Managing Change in the Criminal Justice System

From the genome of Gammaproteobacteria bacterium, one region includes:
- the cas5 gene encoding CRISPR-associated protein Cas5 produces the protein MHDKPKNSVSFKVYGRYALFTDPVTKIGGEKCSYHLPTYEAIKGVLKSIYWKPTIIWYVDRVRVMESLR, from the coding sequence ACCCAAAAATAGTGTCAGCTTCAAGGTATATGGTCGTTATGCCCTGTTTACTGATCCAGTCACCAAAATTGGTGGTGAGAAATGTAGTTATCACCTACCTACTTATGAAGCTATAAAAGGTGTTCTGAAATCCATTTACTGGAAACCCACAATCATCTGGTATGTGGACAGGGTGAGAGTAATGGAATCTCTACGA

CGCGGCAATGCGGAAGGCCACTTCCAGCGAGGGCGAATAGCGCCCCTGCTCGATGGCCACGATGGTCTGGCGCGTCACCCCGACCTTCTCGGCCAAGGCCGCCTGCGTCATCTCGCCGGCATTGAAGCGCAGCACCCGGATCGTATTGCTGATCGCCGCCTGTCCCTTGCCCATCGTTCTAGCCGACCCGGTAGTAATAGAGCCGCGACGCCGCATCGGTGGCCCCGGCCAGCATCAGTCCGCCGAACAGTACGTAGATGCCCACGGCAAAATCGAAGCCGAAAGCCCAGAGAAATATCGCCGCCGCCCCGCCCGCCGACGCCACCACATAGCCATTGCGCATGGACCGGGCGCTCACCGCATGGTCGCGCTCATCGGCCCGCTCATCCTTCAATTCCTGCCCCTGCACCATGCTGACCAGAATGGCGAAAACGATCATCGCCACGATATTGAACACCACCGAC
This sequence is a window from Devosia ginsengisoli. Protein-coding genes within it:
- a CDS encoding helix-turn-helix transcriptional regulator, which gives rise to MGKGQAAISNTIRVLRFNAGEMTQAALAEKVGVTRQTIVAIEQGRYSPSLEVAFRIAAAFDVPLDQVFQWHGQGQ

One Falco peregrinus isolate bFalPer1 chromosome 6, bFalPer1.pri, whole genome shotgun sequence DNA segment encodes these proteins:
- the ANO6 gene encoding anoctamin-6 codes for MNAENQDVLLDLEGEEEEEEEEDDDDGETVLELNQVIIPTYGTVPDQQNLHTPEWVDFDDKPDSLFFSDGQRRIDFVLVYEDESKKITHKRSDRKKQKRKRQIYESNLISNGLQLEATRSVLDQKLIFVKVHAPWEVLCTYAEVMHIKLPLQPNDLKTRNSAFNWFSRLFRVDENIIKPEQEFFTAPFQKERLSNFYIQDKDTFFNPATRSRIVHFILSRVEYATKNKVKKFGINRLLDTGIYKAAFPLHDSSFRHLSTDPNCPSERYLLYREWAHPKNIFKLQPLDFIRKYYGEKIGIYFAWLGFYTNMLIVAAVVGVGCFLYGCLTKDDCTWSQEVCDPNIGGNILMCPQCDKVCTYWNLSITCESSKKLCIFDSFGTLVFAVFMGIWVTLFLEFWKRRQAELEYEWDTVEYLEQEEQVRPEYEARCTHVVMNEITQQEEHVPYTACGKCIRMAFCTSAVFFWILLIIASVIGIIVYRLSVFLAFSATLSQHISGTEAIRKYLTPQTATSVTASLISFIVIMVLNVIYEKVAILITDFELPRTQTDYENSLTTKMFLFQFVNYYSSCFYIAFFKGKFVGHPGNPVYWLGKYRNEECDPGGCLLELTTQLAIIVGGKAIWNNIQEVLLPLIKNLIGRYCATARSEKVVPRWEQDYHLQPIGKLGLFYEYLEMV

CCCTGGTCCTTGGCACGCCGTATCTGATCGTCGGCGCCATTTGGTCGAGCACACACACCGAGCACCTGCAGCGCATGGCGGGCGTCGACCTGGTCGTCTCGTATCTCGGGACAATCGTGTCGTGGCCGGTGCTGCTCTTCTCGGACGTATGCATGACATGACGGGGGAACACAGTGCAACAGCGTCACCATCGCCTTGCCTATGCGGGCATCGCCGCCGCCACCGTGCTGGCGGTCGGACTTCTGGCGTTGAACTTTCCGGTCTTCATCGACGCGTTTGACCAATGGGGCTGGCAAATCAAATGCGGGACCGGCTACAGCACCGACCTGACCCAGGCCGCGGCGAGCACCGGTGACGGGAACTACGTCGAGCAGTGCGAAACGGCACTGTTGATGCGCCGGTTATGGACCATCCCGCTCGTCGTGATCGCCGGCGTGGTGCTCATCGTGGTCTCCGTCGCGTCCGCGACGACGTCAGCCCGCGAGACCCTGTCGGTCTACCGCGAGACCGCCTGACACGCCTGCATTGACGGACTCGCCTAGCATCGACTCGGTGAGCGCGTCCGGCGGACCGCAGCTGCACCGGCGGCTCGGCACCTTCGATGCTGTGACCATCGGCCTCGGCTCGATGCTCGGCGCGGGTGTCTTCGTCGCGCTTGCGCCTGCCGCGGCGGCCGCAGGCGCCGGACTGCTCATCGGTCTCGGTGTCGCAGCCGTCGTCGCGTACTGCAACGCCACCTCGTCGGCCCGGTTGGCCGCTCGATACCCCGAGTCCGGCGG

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Jpz777 04/14/2013 Order # A2091096 One organization within the American criminal justice system that has undergone significant changes during the last few decades is the parole board, which is the institution responsible for determining when a prisoner is eligible for early release. Historically, parole has been used by the criminal justice system to regulate overcrowded prison inmate populations, while providing rehabilitated criminals with a second chance to assimilate into society. Since the beginning of the 21st century, however, a confluence of increased security during the War on Terror, rising crime rates across the nation, and widely publicized instances of recidivism has spurred politicians and the public alike to call for the abolishment of the parole system. According to the United States Senate Research Center's brief on the shifting landscape of parole boards in the American criminal justice system, "while some states have abolished parole, systems similar to parole still exist throughout the United States" (Reimer, 1999), and this patchwork system of parole and non-parole states has led to widespread institutional and organizational adjustments. By examining the various methods of implementation used by state governments to adjust or abolish their parole board system, one can assess the relative efficacy of these efforts from the perspective of change management, which is one of the essential pillars of proper organizational leadership. As organizational
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